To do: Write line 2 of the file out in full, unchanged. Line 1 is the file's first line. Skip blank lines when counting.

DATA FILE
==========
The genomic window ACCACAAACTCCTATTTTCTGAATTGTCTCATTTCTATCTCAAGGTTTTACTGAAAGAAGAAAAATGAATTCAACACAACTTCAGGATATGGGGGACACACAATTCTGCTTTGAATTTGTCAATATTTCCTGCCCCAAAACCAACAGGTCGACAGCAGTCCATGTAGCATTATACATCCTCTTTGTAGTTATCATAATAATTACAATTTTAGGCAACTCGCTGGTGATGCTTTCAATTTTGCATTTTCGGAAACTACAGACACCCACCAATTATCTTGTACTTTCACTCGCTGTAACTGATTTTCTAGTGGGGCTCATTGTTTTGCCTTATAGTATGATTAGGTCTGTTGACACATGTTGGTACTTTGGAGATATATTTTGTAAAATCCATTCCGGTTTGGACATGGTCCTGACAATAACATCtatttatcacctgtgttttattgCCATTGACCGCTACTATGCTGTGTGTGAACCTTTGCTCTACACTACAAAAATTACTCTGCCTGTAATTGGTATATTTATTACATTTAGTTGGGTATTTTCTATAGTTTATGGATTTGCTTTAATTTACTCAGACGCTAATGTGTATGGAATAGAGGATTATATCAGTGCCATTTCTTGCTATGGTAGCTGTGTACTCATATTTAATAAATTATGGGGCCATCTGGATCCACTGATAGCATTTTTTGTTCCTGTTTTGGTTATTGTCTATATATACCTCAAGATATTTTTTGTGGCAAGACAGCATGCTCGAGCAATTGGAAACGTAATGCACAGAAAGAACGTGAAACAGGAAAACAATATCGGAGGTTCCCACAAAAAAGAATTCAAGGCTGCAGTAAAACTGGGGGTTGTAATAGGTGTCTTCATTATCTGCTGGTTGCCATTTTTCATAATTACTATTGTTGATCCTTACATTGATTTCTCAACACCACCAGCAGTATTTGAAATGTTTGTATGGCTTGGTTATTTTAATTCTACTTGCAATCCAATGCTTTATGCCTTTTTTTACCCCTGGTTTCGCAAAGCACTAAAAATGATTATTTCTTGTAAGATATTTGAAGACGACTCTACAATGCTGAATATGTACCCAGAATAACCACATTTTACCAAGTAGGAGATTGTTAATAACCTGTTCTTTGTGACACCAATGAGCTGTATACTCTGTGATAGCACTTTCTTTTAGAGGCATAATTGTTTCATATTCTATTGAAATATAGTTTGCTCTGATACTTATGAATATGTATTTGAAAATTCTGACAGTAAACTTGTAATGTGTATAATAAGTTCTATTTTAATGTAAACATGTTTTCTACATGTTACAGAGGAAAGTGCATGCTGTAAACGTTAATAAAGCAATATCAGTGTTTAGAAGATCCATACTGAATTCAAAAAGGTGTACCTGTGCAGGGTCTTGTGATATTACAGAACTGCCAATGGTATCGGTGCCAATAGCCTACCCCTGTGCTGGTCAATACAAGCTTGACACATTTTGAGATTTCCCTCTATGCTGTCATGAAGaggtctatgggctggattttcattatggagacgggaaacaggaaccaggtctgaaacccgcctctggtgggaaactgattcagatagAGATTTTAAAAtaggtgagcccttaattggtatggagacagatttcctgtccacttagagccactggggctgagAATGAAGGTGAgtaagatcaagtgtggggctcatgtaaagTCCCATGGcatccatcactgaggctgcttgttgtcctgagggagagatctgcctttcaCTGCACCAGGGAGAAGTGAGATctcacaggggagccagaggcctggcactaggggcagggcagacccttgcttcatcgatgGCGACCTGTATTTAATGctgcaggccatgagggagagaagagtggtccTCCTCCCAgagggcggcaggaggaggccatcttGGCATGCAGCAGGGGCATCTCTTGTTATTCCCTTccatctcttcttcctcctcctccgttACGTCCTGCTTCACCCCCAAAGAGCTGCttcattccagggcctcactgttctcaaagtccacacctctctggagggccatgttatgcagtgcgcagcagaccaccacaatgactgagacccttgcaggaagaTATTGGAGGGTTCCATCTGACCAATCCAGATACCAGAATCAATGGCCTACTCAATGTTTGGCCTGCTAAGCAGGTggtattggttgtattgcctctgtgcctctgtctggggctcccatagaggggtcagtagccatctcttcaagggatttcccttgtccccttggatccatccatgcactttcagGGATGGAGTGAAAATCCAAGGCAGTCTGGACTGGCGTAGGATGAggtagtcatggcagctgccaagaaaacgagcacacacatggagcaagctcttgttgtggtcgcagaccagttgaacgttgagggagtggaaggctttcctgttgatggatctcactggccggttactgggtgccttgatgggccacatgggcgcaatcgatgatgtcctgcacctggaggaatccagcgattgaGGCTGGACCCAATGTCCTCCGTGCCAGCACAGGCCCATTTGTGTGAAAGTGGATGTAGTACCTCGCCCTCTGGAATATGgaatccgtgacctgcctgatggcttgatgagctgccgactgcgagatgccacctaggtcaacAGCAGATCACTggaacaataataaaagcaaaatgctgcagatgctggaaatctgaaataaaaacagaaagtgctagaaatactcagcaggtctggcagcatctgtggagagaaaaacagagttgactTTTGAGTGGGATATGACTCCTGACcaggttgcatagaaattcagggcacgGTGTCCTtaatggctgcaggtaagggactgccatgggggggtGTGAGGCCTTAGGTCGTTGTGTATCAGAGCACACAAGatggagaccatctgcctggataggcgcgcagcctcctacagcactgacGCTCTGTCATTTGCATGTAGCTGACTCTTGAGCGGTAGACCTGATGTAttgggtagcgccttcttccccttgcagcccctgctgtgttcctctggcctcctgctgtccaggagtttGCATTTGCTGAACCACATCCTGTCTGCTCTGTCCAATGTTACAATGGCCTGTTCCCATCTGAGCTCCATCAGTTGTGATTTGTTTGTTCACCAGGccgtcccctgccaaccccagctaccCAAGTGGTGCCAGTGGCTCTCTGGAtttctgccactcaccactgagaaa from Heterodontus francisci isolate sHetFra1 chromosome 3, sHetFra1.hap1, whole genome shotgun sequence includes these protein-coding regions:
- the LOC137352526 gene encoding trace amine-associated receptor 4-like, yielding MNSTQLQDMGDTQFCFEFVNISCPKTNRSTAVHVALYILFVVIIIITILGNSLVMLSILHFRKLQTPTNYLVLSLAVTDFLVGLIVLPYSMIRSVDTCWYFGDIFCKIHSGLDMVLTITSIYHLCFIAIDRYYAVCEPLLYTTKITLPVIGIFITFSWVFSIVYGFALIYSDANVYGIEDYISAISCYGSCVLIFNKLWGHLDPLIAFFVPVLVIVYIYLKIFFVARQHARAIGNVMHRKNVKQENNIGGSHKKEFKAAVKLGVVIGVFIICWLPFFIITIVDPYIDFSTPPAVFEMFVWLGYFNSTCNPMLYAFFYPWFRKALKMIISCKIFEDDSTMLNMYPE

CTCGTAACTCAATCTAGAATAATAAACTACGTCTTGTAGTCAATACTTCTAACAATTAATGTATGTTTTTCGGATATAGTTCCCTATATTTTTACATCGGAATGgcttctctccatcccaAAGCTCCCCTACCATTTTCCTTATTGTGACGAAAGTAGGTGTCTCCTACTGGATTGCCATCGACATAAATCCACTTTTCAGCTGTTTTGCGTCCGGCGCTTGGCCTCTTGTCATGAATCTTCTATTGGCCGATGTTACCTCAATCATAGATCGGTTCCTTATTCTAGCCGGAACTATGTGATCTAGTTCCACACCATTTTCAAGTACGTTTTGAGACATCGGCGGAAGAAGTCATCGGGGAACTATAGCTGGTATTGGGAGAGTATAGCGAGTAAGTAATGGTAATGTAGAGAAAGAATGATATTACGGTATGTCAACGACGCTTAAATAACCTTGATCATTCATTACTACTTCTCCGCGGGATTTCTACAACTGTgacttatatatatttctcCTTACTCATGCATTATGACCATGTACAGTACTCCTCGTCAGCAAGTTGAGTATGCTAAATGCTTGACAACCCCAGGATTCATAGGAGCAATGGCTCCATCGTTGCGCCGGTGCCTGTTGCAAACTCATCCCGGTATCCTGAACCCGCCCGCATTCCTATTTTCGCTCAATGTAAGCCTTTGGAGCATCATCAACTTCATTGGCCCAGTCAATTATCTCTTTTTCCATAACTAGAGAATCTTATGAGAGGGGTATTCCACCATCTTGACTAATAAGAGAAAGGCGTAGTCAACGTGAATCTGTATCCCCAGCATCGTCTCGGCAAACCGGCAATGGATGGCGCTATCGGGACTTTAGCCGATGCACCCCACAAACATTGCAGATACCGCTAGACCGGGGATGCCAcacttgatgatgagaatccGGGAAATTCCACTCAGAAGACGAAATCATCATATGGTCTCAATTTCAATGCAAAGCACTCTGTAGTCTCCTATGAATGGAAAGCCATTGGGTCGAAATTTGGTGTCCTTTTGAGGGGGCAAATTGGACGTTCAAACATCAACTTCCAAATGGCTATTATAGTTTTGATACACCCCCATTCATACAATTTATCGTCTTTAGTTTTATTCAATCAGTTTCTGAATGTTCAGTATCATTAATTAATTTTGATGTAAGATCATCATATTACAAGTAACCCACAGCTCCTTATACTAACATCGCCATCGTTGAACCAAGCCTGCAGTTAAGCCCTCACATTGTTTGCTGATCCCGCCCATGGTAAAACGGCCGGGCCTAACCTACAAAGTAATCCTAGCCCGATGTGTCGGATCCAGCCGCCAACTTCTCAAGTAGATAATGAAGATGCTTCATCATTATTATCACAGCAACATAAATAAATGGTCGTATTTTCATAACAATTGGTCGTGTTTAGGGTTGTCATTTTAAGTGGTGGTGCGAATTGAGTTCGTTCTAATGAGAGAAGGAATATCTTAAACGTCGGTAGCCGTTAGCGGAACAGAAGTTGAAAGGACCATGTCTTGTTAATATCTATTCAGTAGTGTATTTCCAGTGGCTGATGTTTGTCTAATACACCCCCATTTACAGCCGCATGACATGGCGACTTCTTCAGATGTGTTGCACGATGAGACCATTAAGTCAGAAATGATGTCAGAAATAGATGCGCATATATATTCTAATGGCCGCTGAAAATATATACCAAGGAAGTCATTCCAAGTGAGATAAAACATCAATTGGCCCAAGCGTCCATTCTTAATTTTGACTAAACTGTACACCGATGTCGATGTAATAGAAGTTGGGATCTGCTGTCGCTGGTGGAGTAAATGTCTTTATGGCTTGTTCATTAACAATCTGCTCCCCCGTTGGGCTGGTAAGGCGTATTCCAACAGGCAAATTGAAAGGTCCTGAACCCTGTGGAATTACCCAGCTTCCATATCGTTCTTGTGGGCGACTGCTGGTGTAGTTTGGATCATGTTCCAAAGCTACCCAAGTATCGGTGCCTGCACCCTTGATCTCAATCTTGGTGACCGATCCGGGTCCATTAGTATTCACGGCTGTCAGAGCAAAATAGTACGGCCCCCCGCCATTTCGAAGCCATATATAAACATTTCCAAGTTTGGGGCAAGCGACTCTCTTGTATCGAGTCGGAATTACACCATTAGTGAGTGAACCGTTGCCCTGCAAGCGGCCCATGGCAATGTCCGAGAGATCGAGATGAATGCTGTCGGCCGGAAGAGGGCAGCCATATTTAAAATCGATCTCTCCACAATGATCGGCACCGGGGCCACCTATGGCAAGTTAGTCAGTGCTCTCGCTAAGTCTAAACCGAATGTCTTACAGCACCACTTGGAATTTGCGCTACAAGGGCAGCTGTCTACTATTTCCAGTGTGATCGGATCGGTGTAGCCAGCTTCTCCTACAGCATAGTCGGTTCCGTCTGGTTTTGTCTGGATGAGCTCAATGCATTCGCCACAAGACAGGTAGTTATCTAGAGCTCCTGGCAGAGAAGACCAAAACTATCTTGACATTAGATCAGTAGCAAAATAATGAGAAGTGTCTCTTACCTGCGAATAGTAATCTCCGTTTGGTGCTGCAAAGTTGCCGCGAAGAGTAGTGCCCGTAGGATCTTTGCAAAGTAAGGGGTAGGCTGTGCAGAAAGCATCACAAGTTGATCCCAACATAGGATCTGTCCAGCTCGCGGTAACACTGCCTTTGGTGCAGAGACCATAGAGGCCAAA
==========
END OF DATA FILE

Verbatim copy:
- the LOC137352526 gene encoding trace amine-associated receptor 4-like, yielding MNSTQLQDMGDTQFCFEFVNISCPKTNRSTAVHVALYILFVVIIIITILGNSLVMLSILHFRKLQTPTNYLVLSLAVTDFLVGLIVLPYSMIRSVDTCWYFGDIFCKIHSGLDMVLTITSIYHLCFIAIDRYYAVCEPLLYTTKITLPVIGIFITFSWVFSIVYGFALIYSDANVYGIEDYISAISCYGSCVLIFNKLWGHLDPLIAFFVPVLVIVYIYLKIFFVARQHARAIGNVMHRKNVKQENNIGGSHKKEFKAAVKLGVVIGVFIICWLPFFIITIVDPYIDFSTPPAVFEMFVWLGYFNSTCNPMLYAFFYPWFRKALKMIISCKIFEDDSTMLNMYPE